Financial services organizations should focus on creating content that offers true value to customers. This can help to drive general awareness of your brand, and keep users moving down the pipeline. The right marketing performance tool can help you identify what type of content is resonating best with customers This is achieved by linking attitudinal survey data to person-level sales behavior data. By observing these correlations, marketers can hone in on exactly which types of content need to be built.
5. Leveraging Predictive Analytics & Machine Learning
Major players in the financial services industry are realizing the power of predictive analytics and machine learning. Machine learning (ML) and artificial intelligence (AI) in particular is already commonly used for security, automated processes, and algorithmic trading – but ML is less commonly used in marketing. However, by leveraging predictive analytics and machine learning, marketers can intelligently deliver the right messages to customers at the right time.
Marketers should look for advanced analytics platforms that can accurately predict which messages will be the most successful. For example, tools that leverage intelligent learning frameworks such as Bayesian learning and forgetting enable marketers to make more data-driven decisions about shifts in the market. These tools can help you eliminate wasted ad spend and determine which opportunities are worth pursuing.
6. The Rise of Personalization
The financial services industry is an increasingly competitive market, and personalization offers a way for organizations to differentiate themselves and shift the focus to the customer as opposed to the product. With a more nuanced understanding of their target audience, marketers can create unique customer experiences that are catered to the wants and needs of each user. Teams should consider tools that can take both logical and emotional factors into consideration to determine what messages are or aren’t working, and why. This can help to facilitate personalized relationships and customer loyalty, as well as cut down on long-term costs around your team’s marketing efforts.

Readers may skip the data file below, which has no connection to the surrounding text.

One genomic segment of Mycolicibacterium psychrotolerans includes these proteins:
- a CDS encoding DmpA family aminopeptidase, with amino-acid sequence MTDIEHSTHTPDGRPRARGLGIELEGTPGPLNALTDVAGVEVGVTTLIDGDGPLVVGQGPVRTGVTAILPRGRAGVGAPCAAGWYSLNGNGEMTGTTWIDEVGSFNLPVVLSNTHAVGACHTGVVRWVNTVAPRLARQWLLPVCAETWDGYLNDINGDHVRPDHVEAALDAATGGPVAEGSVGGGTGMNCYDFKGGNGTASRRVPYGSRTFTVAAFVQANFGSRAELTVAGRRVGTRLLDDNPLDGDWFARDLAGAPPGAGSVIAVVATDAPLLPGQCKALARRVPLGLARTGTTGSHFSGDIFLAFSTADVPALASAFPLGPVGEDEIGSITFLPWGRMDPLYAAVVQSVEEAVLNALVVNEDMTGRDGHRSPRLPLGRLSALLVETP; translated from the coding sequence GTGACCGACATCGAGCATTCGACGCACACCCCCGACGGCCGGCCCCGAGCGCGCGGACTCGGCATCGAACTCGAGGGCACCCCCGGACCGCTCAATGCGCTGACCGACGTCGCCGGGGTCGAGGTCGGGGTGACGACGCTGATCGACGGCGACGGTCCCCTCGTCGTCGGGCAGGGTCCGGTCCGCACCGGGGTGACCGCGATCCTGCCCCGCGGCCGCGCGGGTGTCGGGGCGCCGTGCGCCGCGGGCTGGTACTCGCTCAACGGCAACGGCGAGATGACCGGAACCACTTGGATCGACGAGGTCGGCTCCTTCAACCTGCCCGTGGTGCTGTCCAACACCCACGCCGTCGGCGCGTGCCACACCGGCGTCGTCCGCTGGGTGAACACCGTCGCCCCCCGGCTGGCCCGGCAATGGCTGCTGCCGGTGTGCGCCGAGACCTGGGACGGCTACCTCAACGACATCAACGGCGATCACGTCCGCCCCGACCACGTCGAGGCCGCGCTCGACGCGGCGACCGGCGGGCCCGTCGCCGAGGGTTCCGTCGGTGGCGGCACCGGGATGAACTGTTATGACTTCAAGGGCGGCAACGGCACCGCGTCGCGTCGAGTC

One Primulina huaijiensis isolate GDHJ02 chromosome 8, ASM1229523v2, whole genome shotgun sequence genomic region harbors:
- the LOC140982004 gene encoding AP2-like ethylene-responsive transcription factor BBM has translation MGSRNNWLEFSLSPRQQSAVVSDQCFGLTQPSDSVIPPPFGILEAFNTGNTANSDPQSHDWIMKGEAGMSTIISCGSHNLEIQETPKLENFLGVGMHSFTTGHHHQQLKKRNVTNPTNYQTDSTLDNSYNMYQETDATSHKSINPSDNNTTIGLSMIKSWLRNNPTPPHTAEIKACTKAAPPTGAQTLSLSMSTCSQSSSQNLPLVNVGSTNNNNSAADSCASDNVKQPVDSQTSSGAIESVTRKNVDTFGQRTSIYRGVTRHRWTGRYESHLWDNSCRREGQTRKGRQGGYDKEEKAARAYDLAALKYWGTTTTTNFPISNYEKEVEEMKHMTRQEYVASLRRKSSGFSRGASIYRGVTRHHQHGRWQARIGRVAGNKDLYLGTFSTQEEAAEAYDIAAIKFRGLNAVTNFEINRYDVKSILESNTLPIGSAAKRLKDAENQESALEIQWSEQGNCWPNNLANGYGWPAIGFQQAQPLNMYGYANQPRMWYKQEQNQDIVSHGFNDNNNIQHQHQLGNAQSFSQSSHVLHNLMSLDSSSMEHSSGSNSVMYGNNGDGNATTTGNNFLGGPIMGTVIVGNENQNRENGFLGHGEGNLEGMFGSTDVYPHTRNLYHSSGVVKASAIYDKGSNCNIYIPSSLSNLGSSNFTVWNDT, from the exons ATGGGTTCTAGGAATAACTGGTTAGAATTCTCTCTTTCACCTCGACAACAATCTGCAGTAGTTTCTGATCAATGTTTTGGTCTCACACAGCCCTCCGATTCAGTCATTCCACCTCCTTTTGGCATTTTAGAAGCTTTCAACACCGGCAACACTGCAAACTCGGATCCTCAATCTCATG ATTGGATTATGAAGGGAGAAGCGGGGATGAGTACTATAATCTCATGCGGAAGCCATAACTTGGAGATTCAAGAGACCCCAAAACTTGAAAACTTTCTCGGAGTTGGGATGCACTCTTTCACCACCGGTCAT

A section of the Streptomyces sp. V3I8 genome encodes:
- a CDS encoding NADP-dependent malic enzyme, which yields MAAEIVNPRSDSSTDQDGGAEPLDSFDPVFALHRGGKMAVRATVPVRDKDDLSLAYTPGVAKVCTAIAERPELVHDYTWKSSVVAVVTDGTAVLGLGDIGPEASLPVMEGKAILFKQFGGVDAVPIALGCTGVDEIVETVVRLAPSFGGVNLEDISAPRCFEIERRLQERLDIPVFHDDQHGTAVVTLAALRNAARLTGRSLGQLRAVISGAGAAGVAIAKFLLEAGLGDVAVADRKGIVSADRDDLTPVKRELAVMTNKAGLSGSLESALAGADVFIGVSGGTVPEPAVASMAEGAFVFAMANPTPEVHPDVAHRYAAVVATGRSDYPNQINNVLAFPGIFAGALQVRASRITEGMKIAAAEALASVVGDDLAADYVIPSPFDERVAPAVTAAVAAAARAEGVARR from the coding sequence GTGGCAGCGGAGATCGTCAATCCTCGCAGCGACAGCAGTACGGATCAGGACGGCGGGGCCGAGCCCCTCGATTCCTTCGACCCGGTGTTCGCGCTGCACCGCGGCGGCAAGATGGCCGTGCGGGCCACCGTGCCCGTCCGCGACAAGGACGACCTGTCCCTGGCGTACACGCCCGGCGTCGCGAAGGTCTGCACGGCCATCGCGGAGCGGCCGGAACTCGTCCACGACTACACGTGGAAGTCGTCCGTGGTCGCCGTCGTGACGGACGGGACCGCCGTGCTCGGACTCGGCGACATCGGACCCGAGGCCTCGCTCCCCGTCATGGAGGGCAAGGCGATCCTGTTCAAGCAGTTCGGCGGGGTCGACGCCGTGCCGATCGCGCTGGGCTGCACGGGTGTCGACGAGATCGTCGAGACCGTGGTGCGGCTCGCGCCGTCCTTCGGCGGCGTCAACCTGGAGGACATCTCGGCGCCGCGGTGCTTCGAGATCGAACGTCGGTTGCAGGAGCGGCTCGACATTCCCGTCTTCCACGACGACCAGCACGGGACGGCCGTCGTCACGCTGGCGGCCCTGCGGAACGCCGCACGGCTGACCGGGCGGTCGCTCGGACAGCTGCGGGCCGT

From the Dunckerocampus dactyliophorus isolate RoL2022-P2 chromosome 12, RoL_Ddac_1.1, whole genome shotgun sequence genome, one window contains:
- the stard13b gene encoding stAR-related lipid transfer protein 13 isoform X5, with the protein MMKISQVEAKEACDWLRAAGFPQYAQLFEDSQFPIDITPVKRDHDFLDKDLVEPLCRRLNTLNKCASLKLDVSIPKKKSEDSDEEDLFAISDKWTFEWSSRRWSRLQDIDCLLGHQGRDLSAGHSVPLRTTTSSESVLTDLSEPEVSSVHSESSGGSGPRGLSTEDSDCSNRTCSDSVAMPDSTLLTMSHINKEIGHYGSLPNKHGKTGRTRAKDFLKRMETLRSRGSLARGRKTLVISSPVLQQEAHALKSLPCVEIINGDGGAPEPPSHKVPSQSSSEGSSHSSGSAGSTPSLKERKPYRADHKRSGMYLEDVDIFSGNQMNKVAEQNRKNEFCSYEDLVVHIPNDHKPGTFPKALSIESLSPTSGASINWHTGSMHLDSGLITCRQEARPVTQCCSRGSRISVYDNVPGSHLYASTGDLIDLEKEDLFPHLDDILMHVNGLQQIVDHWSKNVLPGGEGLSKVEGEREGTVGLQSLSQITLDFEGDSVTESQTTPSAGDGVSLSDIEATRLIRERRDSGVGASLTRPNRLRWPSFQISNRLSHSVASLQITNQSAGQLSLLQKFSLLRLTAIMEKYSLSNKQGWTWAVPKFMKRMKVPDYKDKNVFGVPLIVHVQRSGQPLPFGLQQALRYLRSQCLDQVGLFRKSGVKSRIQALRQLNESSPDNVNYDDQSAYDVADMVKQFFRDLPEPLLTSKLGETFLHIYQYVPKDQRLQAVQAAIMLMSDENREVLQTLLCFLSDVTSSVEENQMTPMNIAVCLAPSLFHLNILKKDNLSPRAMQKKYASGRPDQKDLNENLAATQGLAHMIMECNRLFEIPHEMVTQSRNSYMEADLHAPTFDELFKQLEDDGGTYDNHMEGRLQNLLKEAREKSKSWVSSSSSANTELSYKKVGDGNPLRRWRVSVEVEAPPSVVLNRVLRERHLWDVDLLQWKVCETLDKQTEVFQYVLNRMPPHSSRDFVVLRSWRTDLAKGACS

As banking and financial services institutions shift from a product-obsessed mindset to a customer-centric mindset, it’s important to ensure that they’re aware of the newest trends among their customer-centric contemporaries. To keep pace with the changes in the industry, marketing teams should look into acquiring the right marketing technology to support their newly crafted marketing initiatives.
With these tools, financial institutions can improve their customer’s experiences and gain their trust through perfect messaging. This will allow your organization to differentiate itself from a deluge of banks and financial institutions – creating a competitive advantage that will create positive results in the long-term.